What Does A Nutritionist Do?

What does a nutritionist do

When faced with the question of ‘what does a nutritionist do in their job role?’, it’s somewhat hard to give a direct answer. This is due to the fact that the role can vary from person to person, depending on a variety of factors such as their specialty and clientele. 

However, this article aims to provide readers with some general insight into what you can expect when working as a nutritionist. One way you can personally break into the industry is through studying one of our specialist nutrition courses in the UK.


What Does A Nutritionist Do In Their Job Role?

What do nutritionist do

When attempting to answer the question ‘what does a nutritionist do in the UK specifically?’ we can look to the NHS, who defines working life in this role in the following manner:

You'll teach and inform the public and health professionals about diet and nutrition. You'll aim to promote good health and prevent disease in individuals and communities

However, this statement is merely a general summary of what you can expect. 

To offer a more specific and detailed look into ‘what does a nutritionist do’, we can say that when operating in this role, nutritionists ensure the following responsibilities are met:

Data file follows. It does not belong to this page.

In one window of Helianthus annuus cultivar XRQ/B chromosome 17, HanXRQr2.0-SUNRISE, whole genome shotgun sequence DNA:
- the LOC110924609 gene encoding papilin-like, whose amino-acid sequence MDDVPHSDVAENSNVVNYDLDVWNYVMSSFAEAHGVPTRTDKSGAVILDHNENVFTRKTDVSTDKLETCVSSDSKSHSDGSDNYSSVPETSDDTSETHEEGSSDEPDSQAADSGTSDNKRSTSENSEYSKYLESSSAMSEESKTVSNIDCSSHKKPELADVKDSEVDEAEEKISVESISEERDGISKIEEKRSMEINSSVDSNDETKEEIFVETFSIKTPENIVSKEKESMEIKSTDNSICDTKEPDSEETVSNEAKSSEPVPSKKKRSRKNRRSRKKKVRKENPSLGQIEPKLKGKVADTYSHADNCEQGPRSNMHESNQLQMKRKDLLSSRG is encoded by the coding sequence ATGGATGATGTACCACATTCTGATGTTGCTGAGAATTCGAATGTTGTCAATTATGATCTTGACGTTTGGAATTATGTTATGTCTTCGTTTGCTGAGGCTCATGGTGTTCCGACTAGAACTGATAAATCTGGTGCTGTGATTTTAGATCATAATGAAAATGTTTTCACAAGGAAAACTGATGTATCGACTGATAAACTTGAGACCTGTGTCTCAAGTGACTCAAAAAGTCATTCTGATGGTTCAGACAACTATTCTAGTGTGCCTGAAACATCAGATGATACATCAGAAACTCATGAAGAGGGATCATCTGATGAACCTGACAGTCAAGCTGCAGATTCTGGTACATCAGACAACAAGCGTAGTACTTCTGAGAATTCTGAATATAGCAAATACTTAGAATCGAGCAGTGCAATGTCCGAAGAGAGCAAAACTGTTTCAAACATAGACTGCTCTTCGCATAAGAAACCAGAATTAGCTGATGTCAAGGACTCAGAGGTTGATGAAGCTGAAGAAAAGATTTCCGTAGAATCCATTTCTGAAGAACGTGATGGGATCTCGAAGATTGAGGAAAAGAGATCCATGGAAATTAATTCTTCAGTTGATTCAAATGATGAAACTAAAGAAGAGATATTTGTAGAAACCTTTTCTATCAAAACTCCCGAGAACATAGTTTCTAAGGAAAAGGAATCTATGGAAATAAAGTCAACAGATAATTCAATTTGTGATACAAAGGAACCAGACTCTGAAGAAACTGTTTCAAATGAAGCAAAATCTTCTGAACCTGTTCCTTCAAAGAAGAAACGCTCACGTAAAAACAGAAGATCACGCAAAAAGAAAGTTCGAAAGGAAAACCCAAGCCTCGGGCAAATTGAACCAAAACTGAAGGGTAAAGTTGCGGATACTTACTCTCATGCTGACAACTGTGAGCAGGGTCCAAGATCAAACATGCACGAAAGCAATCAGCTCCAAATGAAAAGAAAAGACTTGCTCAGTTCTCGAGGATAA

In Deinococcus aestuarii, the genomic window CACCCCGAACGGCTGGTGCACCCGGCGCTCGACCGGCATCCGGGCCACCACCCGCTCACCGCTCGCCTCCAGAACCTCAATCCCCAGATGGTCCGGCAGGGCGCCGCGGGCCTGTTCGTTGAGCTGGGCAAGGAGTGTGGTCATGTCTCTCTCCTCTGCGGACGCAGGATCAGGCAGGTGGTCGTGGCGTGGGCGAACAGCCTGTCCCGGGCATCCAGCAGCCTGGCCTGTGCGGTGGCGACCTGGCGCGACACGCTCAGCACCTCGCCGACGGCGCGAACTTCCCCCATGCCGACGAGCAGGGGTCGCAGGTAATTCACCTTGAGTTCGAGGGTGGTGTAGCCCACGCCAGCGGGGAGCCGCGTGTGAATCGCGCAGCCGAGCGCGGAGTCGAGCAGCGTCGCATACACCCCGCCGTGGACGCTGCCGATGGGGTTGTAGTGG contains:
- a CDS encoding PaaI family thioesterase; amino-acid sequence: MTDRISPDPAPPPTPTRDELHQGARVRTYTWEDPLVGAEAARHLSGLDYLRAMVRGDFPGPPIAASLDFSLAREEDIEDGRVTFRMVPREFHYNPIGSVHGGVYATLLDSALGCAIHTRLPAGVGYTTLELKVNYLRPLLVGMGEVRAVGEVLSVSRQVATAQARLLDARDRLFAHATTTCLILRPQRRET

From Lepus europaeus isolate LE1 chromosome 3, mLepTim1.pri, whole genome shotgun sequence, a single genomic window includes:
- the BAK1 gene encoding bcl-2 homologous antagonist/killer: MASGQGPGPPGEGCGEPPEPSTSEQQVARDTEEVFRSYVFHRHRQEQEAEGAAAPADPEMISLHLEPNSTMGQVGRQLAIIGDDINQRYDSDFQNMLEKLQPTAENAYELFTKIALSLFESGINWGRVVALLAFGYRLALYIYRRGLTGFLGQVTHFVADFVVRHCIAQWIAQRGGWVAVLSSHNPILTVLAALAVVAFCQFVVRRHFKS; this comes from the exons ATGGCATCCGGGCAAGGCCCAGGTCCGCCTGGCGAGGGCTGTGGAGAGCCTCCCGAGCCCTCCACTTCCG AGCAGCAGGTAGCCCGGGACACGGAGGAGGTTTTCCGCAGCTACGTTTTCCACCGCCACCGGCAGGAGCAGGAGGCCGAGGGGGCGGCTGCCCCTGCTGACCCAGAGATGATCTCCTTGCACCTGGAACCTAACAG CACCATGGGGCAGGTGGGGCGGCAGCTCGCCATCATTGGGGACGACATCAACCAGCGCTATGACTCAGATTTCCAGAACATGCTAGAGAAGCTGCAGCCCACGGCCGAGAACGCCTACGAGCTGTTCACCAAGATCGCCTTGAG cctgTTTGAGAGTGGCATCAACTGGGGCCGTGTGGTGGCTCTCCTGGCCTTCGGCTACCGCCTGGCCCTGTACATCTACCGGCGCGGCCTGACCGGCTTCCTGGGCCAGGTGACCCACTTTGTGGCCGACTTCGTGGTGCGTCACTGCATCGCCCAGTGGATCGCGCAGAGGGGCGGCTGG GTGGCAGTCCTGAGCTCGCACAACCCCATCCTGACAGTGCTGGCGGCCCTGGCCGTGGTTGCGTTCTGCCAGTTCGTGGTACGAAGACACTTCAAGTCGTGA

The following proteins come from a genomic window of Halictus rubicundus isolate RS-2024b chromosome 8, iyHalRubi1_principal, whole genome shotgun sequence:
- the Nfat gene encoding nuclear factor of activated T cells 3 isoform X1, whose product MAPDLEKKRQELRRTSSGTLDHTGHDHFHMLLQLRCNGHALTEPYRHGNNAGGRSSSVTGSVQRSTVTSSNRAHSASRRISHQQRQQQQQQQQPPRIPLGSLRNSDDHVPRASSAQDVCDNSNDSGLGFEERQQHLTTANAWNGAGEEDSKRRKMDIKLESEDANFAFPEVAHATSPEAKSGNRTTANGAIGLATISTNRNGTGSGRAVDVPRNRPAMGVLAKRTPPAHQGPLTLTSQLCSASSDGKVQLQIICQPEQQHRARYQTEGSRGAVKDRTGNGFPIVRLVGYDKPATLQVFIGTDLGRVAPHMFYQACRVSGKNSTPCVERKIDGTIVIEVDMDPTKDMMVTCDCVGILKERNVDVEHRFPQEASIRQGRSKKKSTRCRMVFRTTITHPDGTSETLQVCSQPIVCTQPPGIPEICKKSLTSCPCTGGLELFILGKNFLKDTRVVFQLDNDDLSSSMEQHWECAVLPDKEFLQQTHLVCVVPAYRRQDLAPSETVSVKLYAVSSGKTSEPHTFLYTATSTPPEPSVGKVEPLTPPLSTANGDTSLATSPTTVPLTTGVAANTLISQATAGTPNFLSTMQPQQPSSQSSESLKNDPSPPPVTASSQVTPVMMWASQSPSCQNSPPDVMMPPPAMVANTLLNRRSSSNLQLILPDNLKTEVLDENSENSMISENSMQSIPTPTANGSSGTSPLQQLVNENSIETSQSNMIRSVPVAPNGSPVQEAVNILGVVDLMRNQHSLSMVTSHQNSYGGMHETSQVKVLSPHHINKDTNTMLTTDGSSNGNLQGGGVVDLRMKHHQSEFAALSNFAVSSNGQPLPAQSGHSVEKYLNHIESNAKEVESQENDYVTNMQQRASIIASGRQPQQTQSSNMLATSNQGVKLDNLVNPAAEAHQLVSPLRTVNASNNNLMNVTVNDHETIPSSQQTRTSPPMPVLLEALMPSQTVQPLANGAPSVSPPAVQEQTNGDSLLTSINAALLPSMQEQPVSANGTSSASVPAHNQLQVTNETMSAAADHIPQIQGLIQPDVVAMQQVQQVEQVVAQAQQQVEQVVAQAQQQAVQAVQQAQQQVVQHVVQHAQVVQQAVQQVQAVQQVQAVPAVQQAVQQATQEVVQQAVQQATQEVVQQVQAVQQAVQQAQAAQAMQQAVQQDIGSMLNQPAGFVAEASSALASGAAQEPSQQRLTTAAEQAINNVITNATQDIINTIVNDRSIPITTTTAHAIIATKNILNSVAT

• Meeting with first-time clients to determine their current health 
  • Establish the client’s short-term and long-term health goals 
  • Create a meal plan that is realistic and sustainable
  • Counsel clients through this meal planning process, explaining each choice diligently 
  • Educating clients on food and nutrition 

This will all take place on a one-to-one basis, as nutritionists will very rarely offer blanket advice to more than one client. 

These kinds of responsibilities can be seen in the screenshot provided below, which details an official job description for the health and nutrition company WeAreFeel.

What do nutritionist do job ad

Instead of recommending ineffective fad diets, or harmful ‘quick fixes’ to their clients, nutritionists will create a bespoke meal plan for each client. 

Whilst some of these templates may be similar, no two diet plans will be identical in order to reflect each individual client. For more information on how to create meal plans for clients, click here.

what a nutritionist does

It is crucially important for nutritionists to consider who they’re creating their eating plan for, and how that can affect the roles they’ll undertake. 

Please note, that these kinds of descriptions can be applicable to the majority of nutritionists on a general scale. 

Regardless of what your speciality is, when working in this role you’ll be expected to perform each of these tasks regularly throughout your working day.